Edit: THIS IS NOT a duplicate of Why can't I get a decent white background with product photography?. Reading my question and the linked one you will see I HAVE ADDRESSED the issues suggested by the answers of said question, and I'm still not getting satisfactory results. My setup is very different from his (I have four lights and he has only one). My question also talks about RAW not getting blown out whites, the linked question's author makes no reference to RAW.
I've been doing "good enough" white background photography from time to time, for a number of years, using a cardboard box with cutouts, tracing paper, and 3 60W filament lights (yes! and, yes! I burned myself with them too). The results have been more or less acceptable, though they require a little photoshopping afterwards.
Part 1: Gear and Setup
Now I've upgraded my gear a bit. I have 3 YN-560 flashes, a Nikon SB700, an umbrella, and a small DIY softbox. I've also found an interesting piece of plastic to use as a background: it's a diffuser found inside LCD TVs. It's what they use to get a perfectly even backlight for your screen.
I've been trying to get pure white with my new setup but I've had little success. The latest experiment, with the diffuser sheet, was actually worse. The setup I use is:
Plastic diffuser as cyclorama. 1 flash lighting the back, with a black card to prevent spill 2 flashes with umbrella and softbox on each side of the product 1 flash lighting the diffuser sheet from below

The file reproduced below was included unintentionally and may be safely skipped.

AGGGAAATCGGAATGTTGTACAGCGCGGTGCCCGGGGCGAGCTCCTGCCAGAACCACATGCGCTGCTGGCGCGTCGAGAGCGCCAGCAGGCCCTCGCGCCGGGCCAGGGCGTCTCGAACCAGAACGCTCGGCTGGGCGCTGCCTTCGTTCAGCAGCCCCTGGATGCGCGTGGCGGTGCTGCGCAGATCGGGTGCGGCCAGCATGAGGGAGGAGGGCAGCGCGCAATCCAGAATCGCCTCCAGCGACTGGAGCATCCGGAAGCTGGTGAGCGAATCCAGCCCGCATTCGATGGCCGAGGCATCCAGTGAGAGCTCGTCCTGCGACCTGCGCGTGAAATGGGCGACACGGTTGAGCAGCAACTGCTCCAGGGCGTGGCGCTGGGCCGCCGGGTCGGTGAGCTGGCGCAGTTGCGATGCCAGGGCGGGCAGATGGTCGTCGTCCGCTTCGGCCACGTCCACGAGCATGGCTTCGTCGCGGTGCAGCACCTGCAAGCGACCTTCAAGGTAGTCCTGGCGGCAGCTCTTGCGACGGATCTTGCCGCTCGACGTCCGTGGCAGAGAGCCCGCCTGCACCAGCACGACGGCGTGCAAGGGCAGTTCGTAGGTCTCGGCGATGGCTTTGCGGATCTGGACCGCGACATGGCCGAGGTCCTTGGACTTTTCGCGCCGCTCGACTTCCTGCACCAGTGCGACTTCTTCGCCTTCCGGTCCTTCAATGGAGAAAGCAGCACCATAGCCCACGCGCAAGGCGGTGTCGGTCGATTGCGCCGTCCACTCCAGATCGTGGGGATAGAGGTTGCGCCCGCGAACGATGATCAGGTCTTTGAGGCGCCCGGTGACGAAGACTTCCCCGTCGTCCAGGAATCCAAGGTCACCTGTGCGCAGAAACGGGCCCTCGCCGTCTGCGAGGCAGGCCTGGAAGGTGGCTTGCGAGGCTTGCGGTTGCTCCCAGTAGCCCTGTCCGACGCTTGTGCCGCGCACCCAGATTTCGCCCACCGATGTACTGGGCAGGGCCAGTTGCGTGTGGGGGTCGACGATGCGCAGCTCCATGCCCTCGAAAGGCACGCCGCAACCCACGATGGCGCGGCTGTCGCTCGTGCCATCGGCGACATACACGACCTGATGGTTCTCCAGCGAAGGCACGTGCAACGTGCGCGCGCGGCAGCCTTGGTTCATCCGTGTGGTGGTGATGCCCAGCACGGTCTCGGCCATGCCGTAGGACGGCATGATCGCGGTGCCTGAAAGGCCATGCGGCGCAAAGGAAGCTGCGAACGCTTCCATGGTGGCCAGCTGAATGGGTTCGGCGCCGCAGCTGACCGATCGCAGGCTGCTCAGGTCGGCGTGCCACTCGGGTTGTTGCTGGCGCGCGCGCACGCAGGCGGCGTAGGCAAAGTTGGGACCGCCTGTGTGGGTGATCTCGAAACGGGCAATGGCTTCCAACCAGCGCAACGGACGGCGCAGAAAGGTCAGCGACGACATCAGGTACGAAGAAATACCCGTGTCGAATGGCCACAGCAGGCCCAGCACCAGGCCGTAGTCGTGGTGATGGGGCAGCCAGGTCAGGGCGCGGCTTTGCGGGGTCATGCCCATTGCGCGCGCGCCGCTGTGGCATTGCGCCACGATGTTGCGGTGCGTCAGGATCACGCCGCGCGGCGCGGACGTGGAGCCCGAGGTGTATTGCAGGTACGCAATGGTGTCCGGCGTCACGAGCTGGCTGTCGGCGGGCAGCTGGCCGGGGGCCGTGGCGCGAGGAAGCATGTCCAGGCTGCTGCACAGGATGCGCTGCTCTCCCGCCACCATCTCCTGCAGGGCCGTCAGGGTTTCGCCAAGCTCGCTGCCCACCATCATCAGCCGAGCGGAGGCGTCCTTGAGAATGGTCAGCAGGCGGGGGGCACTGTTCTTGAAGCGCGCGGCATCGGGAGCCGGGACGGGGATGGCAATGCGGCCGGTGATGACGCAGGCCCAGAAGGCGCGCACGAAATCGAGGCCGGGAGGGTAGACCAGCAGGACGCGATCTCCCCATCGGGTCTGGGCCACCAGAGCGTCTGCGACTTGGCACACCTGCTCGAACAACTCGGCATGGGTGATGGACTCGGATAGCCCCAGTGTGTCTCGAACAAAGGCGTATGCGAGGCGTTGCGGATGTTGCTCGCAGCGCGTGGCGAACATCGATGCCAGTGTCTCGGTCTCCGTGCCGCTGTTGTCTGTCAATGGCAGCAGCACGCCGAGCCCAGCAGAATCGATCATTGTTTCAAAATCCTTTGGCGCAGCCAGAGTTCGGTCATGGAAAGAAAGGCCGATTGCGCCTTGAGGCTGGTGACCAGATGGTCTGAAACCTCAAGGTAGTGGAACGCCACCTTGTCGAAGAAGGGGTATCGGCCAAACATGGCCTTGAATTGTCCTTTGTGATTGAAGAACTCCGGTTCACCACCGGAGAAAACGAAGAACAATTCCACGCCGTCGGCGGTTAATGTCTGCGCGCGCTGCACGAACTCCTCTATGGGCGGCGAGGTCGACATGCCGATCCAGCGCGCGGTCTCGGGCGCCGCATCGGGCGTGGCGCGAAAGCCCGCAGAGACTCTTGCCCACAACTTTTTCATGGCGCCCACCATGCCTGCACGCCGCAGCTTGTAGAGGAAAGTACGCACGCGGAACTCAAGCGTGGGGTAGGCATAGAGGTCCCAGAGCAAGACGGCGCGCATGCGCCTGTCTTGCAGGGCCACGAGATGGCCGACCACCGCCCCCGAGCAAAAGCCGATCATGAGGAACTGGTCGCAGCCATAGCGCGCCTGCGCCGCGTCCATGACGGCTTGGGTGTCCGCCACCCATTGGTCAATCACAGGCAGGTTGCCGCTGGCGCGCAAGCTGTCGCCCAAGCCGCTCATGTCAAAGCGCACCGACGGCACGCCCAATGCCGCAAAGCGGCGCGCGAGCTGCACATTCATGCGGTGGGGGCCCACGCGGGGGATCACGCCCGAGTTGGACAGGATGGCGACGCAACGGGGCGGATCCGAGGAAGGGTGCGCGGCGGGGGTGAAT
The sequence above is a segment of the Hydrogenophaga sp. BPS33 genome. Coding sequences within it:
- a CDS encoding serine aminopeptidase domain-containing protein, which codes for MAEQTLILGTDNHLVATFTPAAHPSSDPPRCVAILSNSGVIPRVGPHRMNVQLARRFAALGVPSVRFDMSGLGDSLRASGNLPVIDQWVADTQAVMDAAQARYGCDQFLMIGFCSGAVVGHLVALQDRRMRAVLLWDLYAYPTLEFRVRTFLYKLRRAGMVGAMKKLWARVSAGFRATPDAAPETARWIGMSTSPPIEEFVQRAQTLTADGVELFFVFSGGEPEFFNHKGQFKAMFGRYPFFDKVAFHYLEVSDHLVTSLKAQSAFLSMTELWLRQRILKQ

The result is this:
Terrible, and not even close to pure white.
A better example is this:
I suppose the problem is the lighting from the underside. In the first photo, light spills from the floor and gives a creepy light. In the second one, the base of the figurine shades it and, and it allows me to better light it from the sides.
The problem is: if I don't light the bottom, I may get a blown white background, but no white "floor". But if I increase the light from the sides, the object starts getting blown out as well.
Part 2: Highlight Warning lies
When I was taking the photos, I managed to get highlight clipping warnings on my background. I thought, great, the figure is fine but the background is blown! Then I went to import the photos into Lightroom. To my surprise none of the photos had highlight clipping. Why does this happen? My guess is the highlight clipping indicated by the camera is based on the embedded preview, and not in RAW data. What I use in Lightroom is RAW, and in raw there is still a little bit of headroom.
I also have a very weird histogram:
This fools lightroom and it doesn't let me use the usual sliders. For example: moving the highlights slider doesn't do much, but the shadows sliders adjusts the brightness of the figurine in the photo (since lightroom considers it to be shadows). Is it possible to edit the photos the traditional way, or does this sort of high-key photography always fool Lightroom? ...or does Lightroom think I don't want clipping on my images and it's doing something weird on import?